What about the ordinary people?
It may interest you to know that the following letter from Dawn Saunders was published in this edition of Yachting World (November 2000):
As an avid reader of yachting world, I was delighted to see the coverage of this seasons racing round up. But what about the "ordinary people"?
Last year, having never sailed out of sight of land, I answered an email posted on a sailing newsgroup for crew for the 1999 Fastnet race. I met the Skipper in a pub in Essex, liked what he had to say, and joined his campaign.
I introduced him to our sailing club, the London Corinthian, and this year a team was put together to compete in the Criterion non-stop Around Britain and Ireland race. The crew of seven were all dinghy sailors with little offshore experience.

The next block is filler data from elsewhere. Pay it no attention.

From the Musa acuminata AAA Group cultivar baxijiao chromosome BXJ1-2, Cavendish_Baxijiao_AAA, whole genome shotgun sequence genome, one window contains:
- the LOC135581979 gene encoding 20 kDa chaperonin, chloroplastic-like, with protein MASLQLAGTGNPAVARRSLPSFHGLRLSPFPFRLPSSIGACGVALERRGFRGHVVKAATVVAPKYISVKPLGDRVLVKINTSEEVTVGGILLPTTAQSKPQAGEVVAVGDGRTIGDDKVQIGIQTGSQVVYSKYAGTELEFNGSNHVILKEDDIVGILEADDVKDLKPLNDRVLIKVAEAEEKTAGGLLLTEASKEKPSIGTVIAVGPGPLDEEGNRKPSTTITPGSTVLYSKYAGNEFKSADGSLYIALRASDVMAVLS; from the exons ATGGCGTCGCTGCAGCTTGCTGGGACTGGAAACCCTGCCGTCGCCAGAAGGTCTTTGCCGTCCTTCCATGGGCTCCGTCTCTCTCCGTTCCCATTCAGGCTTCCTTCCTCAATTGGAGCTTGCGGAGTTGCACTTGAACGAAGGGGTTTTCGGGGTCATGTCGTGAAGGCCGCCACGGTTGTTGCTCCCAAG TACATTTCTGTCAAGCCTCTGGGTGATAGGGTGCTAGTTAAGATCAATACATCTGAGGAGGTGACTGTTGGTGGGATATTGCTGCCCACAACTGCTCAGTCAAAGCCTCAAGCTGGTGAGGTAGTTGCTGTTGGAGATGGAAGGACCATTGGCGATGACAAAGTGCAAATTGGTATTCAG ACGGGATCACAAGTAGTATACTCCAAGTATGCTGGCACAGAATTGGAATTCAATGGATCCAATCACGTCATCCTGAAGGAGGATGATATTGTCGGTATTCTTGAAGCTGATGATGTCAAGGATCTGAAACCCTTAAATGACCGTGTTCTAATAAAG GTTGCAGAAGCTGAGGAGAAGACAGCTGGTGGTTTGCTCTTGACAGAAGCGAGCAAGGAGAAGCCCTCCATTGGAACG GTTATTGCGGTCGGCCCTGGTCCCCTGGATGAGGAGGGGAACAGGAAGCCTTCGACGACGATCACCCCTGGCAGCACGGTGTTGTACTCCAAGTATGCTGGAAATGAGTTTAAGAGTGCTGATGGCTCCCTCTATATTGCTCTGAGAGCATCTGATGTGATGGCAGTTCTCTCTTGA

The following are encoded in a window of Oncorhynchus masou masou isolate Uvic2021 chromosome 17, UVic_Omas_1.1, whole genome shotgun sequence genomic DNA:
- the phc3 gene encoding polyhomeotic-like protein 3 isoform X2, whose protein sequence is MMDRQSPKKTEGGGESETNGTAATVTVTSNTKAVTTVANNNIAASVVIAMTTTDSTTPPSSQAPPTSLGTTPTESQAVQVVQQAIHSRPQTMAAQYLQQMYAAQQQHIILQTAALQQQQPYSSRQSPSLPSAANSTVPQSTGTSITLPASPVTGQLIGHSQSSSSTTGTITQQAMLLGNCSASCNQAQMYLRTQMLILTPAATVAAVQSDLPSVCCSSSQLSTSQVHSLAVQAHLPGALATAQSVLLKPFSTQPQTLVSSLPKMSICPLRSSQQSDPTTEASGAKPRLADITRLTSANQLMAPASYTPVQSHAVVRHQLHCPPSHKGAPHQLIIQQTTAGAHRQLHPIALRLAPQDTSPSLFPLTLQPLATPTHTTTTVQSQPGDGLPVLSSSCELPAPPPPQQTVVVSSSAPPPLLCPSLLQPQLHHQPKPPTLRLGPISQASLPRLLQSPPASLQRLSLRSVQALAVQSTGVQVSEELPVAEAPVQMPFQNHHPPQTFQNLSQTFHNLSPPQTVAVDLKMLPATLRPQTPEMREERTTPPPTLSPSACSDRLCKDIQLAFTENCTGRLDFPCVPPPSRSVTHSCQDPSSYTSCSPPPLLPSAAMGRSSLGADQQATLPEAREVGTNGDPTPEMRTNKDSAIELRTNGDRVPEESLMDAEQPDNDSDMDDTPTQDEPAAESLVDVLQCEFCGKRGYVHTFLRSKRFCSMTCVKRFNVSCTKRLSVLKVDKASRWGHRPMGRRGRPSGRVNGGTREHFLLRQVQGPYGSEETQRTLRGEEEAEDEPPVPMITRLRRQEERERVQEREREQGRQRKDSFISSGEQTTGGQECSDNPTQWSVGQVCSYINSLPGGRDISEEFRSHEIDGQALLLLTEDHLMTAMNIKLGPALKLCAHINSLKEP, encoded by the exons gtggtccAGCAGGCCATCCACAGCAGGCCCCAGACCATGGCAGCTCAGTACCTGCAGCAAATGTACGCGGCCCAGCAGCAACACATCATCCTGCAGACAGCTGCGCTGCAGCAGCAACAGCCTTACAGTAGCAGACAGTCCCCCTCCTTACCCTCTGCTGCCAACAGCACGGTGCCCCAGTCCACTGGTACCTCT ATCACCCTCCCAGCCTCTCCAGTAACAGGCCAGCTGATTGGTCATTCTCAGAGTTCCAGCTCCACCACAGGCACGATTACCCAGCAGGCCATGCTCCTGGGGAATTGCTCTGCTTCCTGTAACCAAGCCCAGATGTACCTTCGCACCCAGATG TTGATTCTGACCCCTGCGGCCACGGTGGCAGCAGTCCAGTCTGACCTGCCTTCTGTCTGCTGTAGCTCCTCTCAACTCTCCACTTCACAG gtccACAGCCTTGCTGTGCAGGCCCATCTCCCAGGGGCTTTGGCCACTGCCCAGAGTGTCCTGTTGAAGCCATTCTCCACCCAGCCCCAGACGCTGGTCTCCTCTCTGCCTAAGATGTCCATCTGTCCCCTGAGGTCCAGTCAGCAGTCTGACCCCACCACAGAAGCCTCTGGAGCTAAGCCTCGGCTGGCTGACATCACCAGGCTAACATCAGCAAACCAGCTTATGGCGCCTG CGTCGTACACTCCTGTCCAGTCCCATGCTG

Our aim was to finish the race, and the fact that we came first in IRC class 3 and 6th overall was an added bonus, especially as we were the smallest boat in the fleet and the attrition rate during the race was high, as you know.
Reading the write ups of the race, the "ordinary people" donít get a mention. Itís a shame that people with interesting stories are left to one side to make way for those with money and sponsorship. Many "ordinary people" race week in week out, and have amazing achievements without the backing of the big boys.
Sailing has often been described as a rich mans sport, and certainly the yachting press promulgate this in their coverage. The sponsored "big boats" are the in the minority yet receive the majority of the write-ups. Isnít it about time for the tide to change?
Copyright © London Corinthian
Sailing Club, 17th Oct 2000